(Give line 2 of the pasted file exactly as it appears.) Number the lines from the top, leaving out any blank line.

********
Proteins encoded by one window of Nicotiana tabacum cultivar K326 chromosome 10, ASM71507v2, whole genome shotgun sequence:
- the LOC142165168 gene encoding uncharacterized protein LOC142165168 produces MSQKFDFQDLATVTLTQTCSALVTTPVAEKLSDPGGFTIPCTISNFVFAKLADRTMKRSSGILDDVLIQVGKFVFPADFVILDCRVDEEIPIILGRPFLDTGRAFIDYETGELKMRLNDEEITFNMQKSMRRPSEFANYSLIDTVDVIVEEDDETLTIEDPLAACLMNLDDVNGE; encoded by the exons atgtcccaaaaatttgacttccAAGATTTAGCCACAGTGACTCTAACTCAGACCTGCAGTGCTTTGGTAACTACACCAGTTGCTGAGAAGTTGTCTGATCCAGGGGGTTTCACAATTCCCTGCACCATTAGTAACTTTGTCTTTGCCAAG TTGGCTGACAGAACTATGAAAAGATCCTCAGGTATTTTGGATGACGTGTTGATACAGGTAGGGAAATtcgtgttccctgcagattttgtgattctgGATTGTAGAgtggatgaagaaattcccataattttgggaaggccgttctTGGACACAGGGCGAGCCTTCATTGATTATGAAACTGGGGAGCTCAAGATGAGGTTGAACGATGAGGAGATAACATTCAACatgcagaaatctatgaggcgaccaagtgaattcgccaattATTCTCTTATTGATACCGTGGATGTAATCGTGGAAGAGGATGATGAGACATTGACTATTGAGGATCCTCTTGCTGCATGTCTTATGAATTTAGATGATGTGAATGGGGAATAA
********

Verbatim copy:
- the LOC142165168 gene encoding uncharacterized protein LOC142165168 produces MSQKFDFQDLATVTLTQTCSALVTTPVAEKLSDPGGFTIPCTISNFVFAKLADRTMKRSSGILDDVLIQVGKFVFPADFVILDCRVDEEIPIILGRPFLDTGRAFIDYETGELKMRLNDEEITFNMQKSMRRPSEFANYSLIDTVDVIVEEDDETLTIEDPLAACLMNLDDVNGE; encoded by the exons atgtcccaaaaatttgacttccAAGATTTAGCCACAGTGACTCTAACTCAGACCTGCAGTGCTTTGGTAACTACACCAGTTGCTGAGAAGTTGTCTGATCCAGGGGGTTTCACAATTCCCTGCACCATTAGTAACTTTGTCTTTGCCAAG TTGGCTGACAGAACTATGAAAAGATCCTCAGGTATTTTGGATGACGTGTTGATACAGGTAGGGAAATtcgtgttccctgcagattttgtgattctgGATTGTAGAgtggatgaagaaattcccataattttgggaaggccgttctTGGACACAGGGCGAGCCTTCATTGATTATGAAACTGGGGAGCTCAAGATGAGGTTGAACGATGAGGAGATAACATTCAACatgcagaaatctatgaggcgaccaagtgaattcgccaattATTCTCTTATTGATACCGTGGATGTAATCGTGGAAGAGGATGATGAGACATTGACTATTGAGGATCCTCTTGCTGCATGTCTTATGAATTTAGATGATGTGAATGGGGAATAA